Now, therefore,

The General Assembly of North Carolina enacts:

SECTION 1. Article 9 of Chapter 143B of the General Statutes is amended by adding a new Part to read:

Part 30. Eugenics Asexualization and Sterilization Compensation Program.

2013 North Carolina Senate Bill 464; 2013 North Carolina House Bill 7.

Specifically, the General Assembly stated that the “policy and intent [was] to provide compensation for certain individuals who were lawfully asexualized or sterilized under the authority of the Eugenics Board of North Carolina[,]” and that “the General Assembly wishe[d] to make restitution for injustices suffered and unreasonable hardships endured by the asexualization or sterilization of individuals at the direction of the State between 1933 and 1974[.]” Id. There is nothing in this preamble indicating that the General Assembly intended to compensate the heirs of individuals who had been sterilized under the authority of the Eugenics Board. In fact, the Compensation Program contains both specific and inferred evidence that the General Assembly intended to provide compensation to those identified sterilization victims who were still living, and to exclude the heirs of those victims who had already died. In short, the Compensation Program seems to have been designed in accordance with the stated goals of certain members of the General Assembly, and the Final Report of the Task Force, to provide restitution to the living survivors of involuntary asexualization or sterilization by the Eugenics Board.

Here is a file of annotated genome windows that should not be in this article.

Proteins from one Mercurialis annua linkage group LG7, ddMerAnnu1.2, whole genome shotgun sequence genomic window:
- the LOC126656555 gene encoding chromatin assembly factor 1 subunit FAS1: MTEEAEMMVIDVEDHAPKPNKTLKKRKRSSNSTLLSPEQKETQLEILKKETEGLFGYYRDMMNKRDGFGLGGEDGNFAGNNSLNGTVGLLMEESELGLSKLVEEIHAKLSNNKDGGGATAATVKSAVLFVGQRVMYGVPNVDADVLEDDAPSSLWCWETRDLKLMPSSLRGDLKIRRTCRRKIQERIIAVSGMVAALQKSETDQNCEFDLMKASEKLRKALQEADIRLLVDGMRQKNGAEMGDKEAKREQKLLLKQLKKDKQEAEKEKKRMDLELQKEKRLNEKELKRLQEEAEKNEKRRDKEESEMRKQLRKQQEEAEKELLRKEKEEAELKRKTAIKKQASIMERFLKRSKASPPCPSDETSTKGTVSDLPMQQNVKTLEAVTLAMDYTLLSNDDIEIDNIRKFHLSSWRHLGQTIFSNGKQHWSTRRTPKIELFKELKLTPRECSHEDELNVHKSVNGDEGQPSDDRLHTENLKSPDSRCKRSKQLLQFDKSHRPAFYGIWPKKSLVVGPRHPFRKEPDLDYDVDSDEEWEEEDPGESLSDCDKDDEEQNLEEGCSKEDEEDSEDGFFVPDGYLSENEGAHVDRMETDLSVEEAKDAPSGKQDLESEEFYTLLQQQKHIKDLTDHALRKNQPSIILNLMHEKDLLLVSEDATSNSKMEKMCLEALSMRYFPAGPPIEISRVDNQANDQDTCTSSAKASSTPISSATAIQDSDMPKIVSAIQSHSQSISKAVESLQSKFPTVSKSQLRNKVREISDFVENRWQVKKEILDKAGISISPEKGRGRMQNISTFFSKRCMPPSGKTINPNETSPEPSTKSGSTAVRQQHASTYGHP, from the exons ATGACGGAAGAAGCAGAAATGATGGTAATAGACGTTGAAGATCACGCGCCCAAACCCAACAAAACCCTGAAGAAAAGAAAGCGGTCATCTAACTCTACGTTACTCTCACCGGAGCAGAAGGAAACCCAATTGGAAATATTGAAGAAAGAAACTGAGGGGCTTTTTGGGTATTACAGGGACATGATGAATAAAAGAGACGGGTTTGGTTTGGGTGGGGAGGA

Much of the Compensation Program tracks the recommendations of lawmakers and the Task Force. Most relevantly for the purposes of our review, the General Assembly's enactment of N.C. Gen. Stat. § 143B-426.50(1) explicitly limited compensation to living victims – thus excluding heirs of deceased victims – in order to maximize payment amounts to those who actually suffered involuntary sterilization: “An individual must be alive on June 30, 2013, in order to be a claimant.” N.C. Gen. Stat. § 143B-426.50(1). Further, the General Assembly mandated: ”If any claimant shall die during the pendency of a claim, or after being determined to be a qualified recipient, any payment shall be made to the estate of the decedent.” N.C. Gen. Stat. § 143B-426.51(b).

The General Assembly provided compensation solely to living victims in order to allow greater compensation to those individuals who personally suffered the pain and indignity of involuntary sterilization. The General Assembly also provided that, once a living victim was determined to be a valid claimant, or a potential claimant properly initiated a claim, that claim would vest in the claimant or potential claimant. Therefore, should that claimant or potential claimant die before final resolution and/or compensation was completed, any appropriate compensation would be made to the estate of the deceased claimant.